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Campus Life Series: Research Spotlight

Capturing the value of soft IP

Intellectual property expert at City highlights how researchers can protect and improve collaboration around their IP in the technological and creative sector.

by Matthew Little (Communications Officer)

Intellectual Property (IP), is any creation of the mind, whether that be a product, design, art or invention. Soft IP is a phrase often used to define creations which involve algorithms, designs, artistry, images, know-how and media.

As sectors have advanced, innovative creations have become more infused with artificial intelligence, machine learning and software, areas which require a variety of resources and are not always suitable for protection with traditional patents.

In a chapter titled ‘Capture the value of soft IP’ featured in Adam Jolly’s Winning with IP Managing Intellectual Property Today, Dr Carol Daniel, Senior Managing Consultant at City, highlights how additional value can be added to soft IP by patenting certain key elements, recipes and methodologies to create a more holistic approach to innovation.

Dr Daniel suggests that City projects such as Eva Park, a multi-user virtual world which enables people with aphasia - a language disorder usually caused by stroke - to raise their confidence and engage in conversation with others in a variety of virtual locations, has benefited from an implementation of the soft IP as external clinicians and users will now be able to access this assessment tool under licence.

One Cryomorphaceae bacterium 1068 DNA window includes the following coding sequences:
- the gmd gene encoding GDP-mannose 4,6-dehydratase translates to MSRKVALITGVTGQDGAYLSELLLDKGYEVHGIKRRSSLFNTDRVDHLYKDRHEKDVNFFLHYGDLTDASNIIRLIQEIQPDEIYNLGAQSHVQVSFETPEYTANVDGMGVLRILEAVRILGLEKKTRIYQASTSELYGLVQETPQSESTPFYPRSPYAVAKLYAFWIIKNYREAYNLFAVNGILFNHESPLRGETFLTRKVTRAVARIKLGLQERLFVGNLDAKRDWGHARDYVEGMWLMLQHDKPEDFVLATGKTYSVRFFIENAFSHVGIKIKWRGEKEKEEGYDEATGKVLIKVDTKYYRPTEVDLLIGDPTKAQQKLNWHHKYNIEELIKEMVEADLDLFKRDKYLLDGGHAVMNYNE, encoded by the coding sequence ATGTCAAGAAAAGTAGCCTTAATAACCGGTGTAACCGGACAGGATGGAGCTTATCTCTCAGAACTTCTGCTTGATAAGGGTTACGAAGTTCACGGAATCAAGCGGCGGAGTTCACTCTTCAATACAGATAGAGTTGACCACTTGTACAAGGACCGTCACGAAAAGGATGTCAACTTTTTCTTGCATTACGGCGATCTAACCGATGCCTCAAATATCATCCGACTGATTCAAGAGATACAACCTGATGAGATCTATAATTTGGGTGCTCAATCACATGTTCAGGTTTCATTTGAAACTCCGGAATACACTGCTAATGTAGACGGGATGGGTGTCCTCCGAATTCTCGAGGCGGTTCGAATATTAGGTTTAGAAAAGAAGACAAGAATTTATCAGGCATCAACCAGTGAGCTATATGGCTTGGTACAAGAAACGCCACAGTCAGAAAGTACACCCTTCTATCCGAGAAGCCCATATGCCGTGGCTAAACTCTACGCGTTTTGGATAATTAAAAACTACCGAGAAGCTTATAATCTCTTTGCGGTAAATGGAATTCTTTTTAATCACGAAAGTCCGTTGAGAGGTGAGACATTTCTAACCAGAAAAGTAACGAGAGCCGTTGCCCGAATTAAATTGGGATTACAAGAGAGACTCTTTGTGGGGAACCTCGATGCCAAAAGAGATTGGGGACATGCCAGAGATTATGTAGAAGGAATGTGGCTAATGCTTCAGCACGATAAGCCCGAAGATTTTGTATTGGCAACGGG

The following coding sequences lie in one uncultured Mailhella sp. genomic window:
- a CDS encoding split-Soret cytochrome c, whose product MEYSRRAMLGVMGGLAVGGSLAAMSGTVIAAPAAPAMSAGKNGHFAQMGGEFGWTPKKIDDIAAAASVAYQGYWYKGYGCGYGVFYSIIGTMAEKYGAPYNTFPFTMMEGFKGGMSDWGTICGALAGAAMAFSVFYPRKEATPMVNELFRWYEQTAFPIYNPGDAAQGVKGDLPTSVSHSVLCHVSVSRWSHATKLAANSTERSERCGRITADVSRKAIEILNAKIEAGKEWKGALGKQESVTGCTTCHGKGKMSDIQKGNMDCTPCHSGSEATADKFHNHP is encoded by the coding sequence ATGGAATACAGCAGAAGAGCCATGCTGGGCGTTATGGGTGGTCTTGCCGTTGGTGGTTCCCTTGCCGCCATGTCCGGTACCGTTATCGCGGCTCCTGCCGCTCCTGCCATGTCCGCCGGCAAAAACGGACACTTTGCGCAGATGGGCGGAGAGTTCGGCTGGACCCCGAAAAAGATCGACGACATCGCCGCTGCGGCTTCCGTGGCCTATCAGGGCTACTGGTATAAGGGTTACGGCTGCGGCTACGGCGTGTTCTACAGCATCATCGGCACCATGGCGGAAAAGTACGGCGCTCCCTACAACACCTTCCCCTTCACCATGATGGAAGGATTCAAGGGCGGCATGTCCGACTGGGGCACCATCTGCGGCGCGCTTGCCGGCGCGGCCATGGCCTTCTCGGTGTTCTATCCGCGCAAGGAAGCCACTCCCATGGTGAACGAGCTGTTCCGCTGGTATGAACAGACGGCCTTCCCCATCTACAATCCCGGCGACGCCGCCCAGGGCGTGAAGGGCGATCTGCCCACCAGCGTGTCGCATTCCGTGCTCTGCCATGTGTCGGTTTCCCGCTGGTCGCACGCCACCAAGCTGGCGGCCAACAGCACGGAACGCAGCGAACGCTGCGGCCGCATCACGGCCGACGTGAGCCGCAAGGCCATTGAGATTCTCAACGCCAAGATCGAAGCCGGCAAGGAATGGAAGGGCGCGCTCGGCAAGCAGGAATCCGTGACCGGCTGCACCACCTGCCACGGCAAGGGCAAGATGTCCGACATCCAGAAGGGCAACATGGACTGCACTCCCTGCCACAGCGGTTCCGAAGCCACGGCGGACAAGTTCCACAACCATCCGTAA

Another example that Dr Daniel mentions in his chapter is the Centre for Compressor Technology which has created a wealth of knowledge on the design and operation of twin-screw machines, where the soft IP has been licensed to external manufacturers – providing a resource for cutting edge specialist training which is highly valued by clients.

In an extract from the chapter, Dr Daniel says: “As more of the innovations developed at universities like City become interdisciplinary and involve complex relationships, the idea of a single invention no longer holds true.

“In technology transfer, we are beyond taking just a patent transactional approach, working instead as true collaborative teams where copyright, know-how, design, trademarks and databases make an ever-increasing contribution.”

Read the full chapter here.

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